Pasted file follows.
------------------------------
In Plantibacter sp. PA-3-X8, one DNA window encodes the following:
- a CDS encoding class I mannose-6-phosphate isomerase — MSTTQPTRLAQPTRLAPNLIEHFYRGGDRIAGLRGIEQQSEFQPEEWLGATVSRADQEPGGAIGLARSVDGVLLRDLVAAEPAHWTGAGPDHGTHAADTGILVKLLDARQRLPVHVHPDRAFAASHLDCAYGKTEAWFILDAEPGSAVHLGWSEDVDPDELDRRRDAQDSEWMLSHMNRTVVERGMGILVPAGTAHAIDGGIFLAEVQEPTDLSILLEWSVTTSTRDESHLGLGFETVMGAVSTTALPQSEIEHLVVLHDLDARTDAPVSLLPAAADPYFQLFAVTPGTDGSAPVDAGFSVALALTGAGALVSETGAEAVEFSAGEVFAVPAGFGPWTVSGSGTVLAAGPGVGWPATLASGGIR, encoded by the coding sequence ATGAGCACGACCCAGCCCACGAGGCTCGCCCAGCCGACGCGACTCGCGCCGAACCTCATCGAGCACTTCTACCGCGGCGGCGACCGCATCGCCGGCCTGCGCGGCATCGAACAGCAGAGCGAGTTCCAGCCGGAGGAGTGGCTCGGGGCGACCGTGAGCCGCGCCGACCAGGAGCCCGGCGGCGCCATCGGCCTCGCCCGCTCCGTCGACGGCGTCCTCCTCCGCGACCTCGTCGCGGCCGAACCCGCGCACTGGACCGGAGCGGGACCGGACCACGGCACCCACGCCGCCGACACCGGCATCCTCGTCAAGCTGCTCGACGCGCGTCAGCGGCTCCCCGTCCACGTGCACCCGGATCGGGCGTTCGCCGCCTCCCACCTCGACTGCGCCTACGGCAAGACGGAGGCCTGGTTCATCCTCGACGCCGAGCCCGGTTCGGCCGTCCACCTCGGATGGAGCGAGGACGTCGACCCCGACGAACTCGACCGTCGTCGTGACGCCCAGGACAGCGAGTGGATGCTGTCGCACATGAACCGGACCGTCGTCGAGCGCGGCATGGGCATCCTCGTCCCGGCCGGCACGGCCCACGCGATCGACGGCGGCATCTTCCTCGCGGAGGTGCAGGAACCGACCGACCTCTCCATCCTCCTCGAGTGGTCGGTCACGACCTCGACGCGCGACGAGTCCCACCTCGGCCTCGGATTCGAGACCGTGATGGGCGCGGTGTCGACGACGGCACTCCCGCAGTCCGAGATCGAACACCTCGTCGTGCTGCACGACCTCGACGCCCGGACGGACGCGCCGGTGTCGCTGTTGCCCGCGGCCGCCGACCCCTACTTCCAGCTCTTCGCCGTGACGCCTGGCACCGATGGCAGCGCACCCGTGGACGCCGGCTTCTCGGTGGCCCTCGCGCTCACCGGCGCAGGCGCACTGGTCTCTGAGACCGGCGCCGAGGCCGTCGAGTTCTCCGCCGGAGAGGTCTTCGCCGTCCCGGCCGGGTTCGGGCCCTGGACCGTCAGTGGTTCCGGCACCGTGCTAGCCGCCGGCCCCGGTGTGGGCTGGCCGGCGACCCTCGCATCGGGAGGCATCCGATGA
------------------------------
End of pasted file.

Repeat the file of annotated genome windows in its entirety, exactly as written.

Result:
In Plantibacter sp. PA-3-X8, one DNA window encodes the following:
- a CDS encoding class I mannose-6-phosphate isomerase — MSTTQPTRLAQPTRLAPNLIEHFYRGGDRIAGLRGIEQQSEFQPEEWLGATVSRADQEPGGAIGLARSVDGVLLRDLVAAEPAHWTGAGPDHGTHAADTGILVKLLDARQRLPVHVHPDRAFAASHLDCAYGKTEAWFILDAEPGSAVHLGWSEDVDPDELDRRRDAQDSEWMLSHMNRTVVERGMGILVPAGTAHAIDGGIFLAEVQEPTDLSILLEWSVTTSTRDESHLGLGFETVMGAVSTTALPQSEIEHLVVLHDLDARTDAPVSLLPAAADPYFQLFAVTPGTDGSAPVDAGFSVALALTGAGALVSETGAEAVEFSAGEVFAVPAGFGPWTVSGSGTVLAAGPGVGWPATLASGGIR, encoded by the coding sequence ATGAGCACGACCCAGCCCACGAGGCTCGCCCAGCCGACGCGACTCGCGCCGAACCTCATCGAGCACTTCTACCGCGGCGGCGACCGCATCGCCGGCCTGCGCGGCATCGAACAGCAGAGCGAGTTCCAGCCGGAGGAGTGGCTCGGGGCGACCGTGAGCCGCGCCGACCAGGAGCCCGGCGGCGCCATCGGCCTCGCCCGCTCCGTCGACGGCGTCCTCCTCCGCGACCTCGTCGCGGCCGAACCCGCGCACTGGACCGGAGCGGGACCGGACCACGGCACCCACGCCGCCGACACCGGCATCCTCGTCAAGCTGCTCGACGCGCGTCAGCGGCTCCCCGTCCACGTGCACCCGGATCGGGCGTTCGCCGCCTCCCACCTCGACTGCGCCTACGGCAAGACGGAGGCCTGGTTCATCCTCGACGCCGAGCCCGGTTCGGCCGTCCACCTCGGATGGAGCGAGGACGTCGACCCCGACGAACTCGACCGTCGTCGTGACGCCCAGGACAGCGAGTGGATGCTGTCGCACATGAACCGGACCGTCGTCGAGCGCGGCATGGGCATCCTCGTCCCGGCCGGCACGGCCCACGCGATCGACGGCGGCATCTTCCTCGCGGAGGTGCAGGAACCGACCGACCTCTCCATCCTCCTCGAGTGGTCGGTCACGACCTCGACGCGCGACGAGTCCCACCTCGGCCTCGGATTCGAGACCGTGATGGGCGCGGTGTCGACGACGGCACTCCCGCAGTCCGAGATCGAACACCTCGTCGTGCTGCACGACCTCGACGCCCGGACGGACGCGCCGGTGTCGCTGTTGCCCGCGGCCGCCGACCCCTACTTCCAGCTCTTCGCCGTGACGCCTGGCACCGATGGCAGCGCACCCGTGGACGCCGGCTTCTCGGTGGCCCTCGCGCTCACCGGCGCAGGCGCACTGGTCTCTGAGACCGGCGCCGAGGCCGTCGAGTTCTCCGCCGGAGAGGTCTTCGCCGTCCCGGCCGGGTTCGGGCCCTGGACCGTCAGTGGTTCCGGCACCGTGCTAGCCGCCGGCCCCGGTGTGGGCTGGCCGGCGACCCTCGCATCGGGAGGCATCCGATGA